War and Stocks, Q&A

Why are stocks falling?

Because the war inevitably impacts the Israeli economy, and the companies traded on the stock exchange.

Why did stocks suddenly jump on Sunday?

Crises are characterized by intense volatility. Rumors can have a huge impact. The arrival of upbeat information (that may later prove to be untrue) lifts the market, and bad news (ditto) flattens it. So far, the war has cost investors tens of billions of shekels.

Until now everybody, including you at TheMarker, recommended Israeli stocks. A few days of rockets causes that much damage?

We do believe that the Israeli economy has done impressively well, and that the fundamentals are sound. That is what fueled the gains on the stock market in recent years. But, and it's a big but. The war in the north brings surprise into the equation.

Share prices and bond prices, and the exchange rate of the shekel, are based not on past performance or the present, but mainly on expectations. The stock market digests new information and reacts accordingly: and the war has blackened any rosy expectations.

How much damage can the war do to the economy?

We don't know yet, because we don't know when and how it will end. That uncertainty is one of the main reasons stocks have been tanking.  Investors price the risk that the war will drag on, and the risk that Syria and Iran will join.

The damage the press has been reporting, tens of millions here and there, is merely the direct damage. Most people living north of Tiberias live mainly off tourism, an industry that should have peaked in summer, but which has been ruined for the year.

Everybody says tourism is a tiny fraction of Israel's business product.

Yes, but the harm is not only to tourism. Real estate and the stock market itself flourished in the last two years because of the massive entry of foreign investors. The gigantic deal in which Warren Buffett bought 80% of Iscar for $4 billion has been completed, but the influx of $150 million a month to Israel's housing market could dry up overnight, which would be horrible for the real estate sector.

What indirect damage could be caused?

1. Private consumption: The public has been feeling prosperous, a feeling that has been hurt by the slide on the stock market and the missiles landing on its confidence. Rallying private consumption has been a major economic growth driver for two years; and the malls and cinemas could empty out. Worried people glued to their TVs aren't out there shopping or clicking glasses at a restaurant.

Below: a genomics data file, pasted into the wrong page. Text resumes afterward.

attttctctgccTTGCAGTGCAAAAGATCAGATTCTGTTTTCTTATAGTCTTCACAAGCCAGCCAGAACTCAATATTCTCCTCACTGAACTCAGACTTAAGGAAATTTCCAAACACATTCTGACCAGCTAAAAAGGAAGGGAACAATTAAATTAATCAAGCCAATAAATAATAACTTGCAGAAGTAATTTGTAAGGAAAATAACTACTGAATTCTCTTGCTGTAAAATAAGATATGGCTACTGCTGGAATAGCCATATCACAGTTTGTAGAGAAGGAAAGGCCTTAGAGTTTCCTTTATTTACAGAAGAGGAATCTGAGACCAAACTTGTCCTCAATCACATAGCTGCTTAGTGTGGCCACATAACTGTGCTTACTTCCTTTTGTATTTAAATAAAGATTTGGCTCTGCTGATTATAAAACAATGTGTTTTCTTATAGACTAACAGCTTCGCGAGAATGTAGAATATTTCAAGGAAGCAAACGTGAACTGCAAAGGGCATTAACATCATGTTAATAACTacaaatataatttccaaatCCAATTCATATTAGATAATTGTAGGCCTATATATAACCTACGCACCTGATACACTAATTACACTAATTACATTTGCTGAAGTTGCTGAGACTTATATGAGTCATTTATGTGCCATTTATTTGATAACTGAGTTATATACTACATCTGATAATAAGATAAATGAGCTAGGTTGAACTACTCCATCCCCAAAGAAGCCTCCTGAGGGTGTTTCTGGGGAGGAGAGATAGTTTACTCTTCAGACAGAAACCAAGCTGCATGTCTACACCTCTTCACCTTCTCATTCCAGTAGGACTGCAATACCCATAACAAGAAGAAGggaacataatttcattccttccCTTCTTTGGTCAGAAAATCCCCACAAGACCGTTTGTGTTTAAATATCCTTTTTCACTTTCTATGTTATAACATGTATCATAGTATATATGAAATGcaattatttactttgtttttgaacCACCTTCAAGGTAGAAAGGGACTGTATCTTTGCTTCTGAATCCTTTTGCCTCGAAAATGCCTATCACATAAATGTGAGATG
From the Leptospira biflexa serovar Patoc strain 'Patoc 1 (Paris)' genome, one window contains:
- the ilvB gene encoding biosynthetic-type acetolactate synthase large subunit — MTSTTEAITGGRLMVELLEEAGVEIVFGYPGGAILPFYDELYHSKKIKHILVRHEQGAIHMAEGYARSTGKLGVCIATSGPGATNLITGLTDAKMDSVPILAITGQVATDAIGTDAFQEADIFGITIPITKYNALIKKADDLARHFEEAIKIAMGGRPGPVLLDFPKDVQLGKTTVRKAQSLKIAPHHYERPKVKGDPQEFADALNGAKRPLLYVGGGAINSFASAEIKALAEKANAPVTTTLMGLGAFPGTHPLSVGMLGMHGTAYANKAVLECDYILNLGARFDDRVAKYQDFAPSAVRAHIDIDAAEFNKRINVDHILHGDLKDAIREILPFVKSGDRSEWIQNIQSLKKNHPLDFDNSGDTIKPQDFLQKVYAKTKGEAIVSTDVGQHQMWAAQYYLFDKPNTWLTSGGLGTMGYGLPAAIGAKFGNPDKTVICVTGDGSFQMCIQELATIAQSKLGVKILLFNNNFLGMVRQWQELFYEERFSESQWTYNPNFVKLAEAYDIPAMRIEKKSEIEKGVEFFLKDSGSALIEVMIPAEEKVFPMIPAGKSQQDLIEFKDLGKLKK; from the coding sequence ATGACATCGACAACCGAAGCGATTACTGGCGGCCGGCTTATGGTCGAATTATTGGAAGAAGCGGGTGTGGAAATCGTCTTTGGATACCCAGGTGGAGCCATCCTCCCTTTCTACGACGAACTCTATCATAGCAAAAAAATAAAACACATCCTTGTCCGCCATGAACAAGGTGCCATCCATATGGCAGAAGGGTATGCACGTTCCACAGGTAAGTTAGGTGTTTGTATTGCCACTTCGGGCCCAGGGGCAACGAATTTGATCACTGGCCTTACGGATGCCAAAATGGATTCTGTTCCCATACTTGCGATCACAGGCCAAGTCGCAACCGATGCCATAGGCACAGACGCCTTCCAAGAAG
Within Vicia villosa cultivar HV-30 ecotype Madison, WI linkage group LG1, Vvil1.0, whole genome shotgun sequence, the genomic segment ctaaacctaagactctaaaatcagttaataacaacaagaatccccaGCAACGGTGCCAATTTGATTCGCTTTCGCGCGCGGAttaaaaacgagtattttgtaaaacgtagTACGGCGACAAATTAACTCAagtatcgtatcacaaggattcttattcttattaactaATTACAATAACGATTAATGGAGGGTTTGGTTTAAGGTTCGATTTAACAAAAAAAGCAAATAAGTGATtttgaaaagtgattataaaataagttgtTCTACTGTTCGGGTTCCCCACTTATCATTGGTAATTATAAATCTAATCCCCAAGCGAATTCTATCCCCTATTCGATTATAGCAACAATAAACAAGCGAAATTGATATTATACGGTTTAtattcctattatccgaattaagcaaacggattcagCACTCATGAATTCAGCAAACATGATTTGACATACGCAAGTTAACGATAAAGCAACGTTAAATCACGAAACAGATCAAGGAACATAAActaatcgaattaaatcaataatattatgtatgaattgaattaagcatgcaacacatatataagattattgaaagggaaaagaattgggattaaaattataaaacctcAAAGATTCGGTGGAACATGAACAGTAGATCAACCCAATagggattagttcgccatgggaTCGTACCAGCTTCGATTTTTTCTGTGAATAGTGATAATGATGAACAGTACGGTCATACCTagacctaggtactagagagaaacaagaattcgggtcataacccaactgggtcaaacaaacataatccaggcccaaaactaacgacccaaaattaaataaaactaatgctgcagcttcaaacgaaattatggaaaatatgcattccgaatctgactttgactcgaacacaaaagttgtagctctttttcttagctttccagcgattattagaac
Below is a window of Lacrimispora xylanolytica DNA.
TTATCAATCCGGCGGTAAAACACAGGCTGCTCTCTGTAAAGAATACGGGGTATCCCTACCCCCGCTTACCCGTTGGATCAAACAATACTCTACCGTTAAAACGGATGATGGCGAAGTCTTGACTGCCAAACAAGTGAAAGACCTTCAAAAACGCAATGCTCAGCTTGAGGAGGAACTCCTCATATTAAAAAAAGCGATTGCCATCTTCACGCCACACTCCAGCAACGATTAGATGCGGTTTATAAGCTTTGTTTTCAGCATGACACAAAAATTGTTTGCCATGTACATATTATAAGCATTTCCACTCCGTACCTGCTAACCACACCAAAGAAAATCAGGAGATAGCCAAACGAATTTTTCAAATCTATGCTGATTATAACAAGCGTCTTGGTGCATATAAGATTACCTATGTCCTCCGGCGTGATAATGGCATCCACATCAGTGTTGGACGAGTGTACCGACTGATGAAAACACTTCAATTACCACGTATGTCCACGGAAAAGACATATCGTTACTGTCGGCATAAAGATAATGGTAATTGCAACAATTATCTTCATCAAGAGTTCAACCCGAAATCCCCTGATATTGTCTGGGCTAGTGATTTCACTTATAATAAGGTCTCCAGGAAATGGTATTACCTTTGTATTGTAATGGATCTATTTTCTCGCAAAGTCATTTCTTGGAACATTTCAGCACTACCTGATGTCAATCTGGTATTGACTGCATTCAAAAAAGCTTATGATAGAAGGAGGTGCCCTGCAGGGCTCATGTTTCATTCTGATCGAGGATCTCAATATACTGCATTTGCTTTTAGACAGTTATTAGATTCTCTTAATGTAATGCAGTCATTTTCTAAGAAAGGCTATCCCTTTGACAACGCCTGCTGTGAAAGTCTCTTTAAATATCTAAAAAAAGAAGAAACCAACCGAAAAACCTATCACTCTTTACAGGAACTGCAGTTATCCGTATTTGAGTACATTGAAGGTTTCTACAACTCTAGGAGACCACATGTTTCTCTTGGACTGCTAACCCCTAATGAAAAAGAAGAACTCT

2. The risk premium: Technically, that boils down to the spread between Israeli government bonds and comparable U.S. treasuries. The bigger the gap, the more risky Israel is perceived to be. And it jumped last week, meaning investors are demanding higher interest rates on their loans to Jerusalem. The result will be higher interest rates, and Israel can forget about a sovereign credit rating upgrade for the time being.

3. The budget: The treasury has already announced that plans to cut the defense budget have been deferred from 2007 to 2008. The war and compensation to families, for instance rebuilding homes, will cost money, and trust the defense establishment to translate the outbreak into higher budgets in the future.

4. The shekel: It weakened against the dollar and could weaken more. Read: inflation.

5. Offerings: The primary market has ground to a halt, making it tough for companies to raise money.

6. Oil: All crises in the Middle East cause a spike in oil prices, which dismays investors.

7. The death of the Concept: Apparently, Israel is not quite that safe harbor in the roiling oceans of the emerging markets, after all. We're back to that image of being a little country surrounded by unpredictable hostiles, which is not a good thing for asset prices. Exporters will hurt from this too.

Is there no upside to the conflict?

Theoretically Israel could be made stronger by wiping out the Hezbollah infrastructure and achieving a reasonable security arrangement for the medium-long run. In that case, the sentiment could change dramatically.

How is our economic leadership?

There doesn't seem to be any at the moment, compared with the period of Benjamin Netanyahu. The new finance minister, Avraham Hirchson, isn't pushing with the kind of force that Netanyahu had, and it's palpable. The economy is running on the fumes of Netanyahu's fuel, but unless the reforms are advanced and the finance minister doesn't stop devoting his entire time to politics and survival, we will have a problem.

What should we do with our money?

That depends on your vision of the future. If the war ends quickly the stock market will rebound, possibly quite fast. A prolonged crisis could take us back years.